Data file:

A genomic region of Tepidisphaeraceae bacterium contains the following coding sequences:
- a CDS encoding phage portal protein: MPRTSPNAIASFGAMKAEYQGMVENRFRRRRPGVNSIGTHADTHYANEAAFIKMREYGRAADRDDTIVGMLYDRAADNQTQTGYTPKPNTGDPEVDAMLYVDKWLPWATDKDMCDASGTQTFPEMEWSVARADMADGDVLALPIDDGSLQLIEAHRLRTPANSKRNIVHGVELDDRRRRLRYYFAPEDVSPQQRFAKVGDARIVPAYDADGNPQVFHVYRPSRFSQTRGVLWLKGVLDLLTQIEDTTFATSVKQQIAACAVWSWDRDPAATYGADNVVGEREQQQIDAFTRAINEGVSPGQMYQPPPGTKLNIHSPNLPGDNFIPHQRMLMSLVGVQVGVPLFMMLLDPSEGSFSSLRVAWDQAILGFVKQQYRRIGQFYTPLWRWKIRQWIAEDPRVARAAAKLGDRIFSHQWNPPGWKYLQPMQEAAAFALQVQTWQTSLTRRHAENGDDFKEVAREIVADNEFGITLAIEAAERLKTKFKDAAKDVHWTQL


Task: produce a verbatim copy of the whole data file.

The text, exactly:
A genomic region of Tepidisphaeraceae bacterium contains the following coding sequences:
- a CDS encoding phage portal protein: MPRTSPNAIASFGAMKAEYQGMVENRFRRRRPGVNSIGTHADTHYANEAAFIKMREYGRAADRDDTIVGMLYDRAADNQTQTGYTPKPNTGDPEVDAMLYVDKWLPWATDKDMCDASGTQTFPEMEWSVARADMADGDVLALPIDDGSLQLIEAHRLRTPANSKRNIVHGVELDDRRRRLRYYFAPEDVSPQQRFAKVGDARIVPAYDADGNPQVFHVYRPSRFSQTRGVLWLKGVLDLLTQIEDTTFATSVKQQIAACAVWSWDRDPAATYGADNVVGEREQQQIDAFTRAINEGVSPGQMYQPPPGTKLNIHSPNLPGDNFIPHQRMLMSLVGVQVGVPLFMMLLDPSEGSFSSLRVAWDQAILGFVKQQYRRIGQFYTPLWRWKIRQWIAEDPRVARAAAKLGDRIFSHQWNPPGWKYLQPMQEAAAFALQVQTWQTSLTRRHAENGDDFKEVAREIVADNEFGITLAIEAAERLKTKFKDAAKDVHWTQL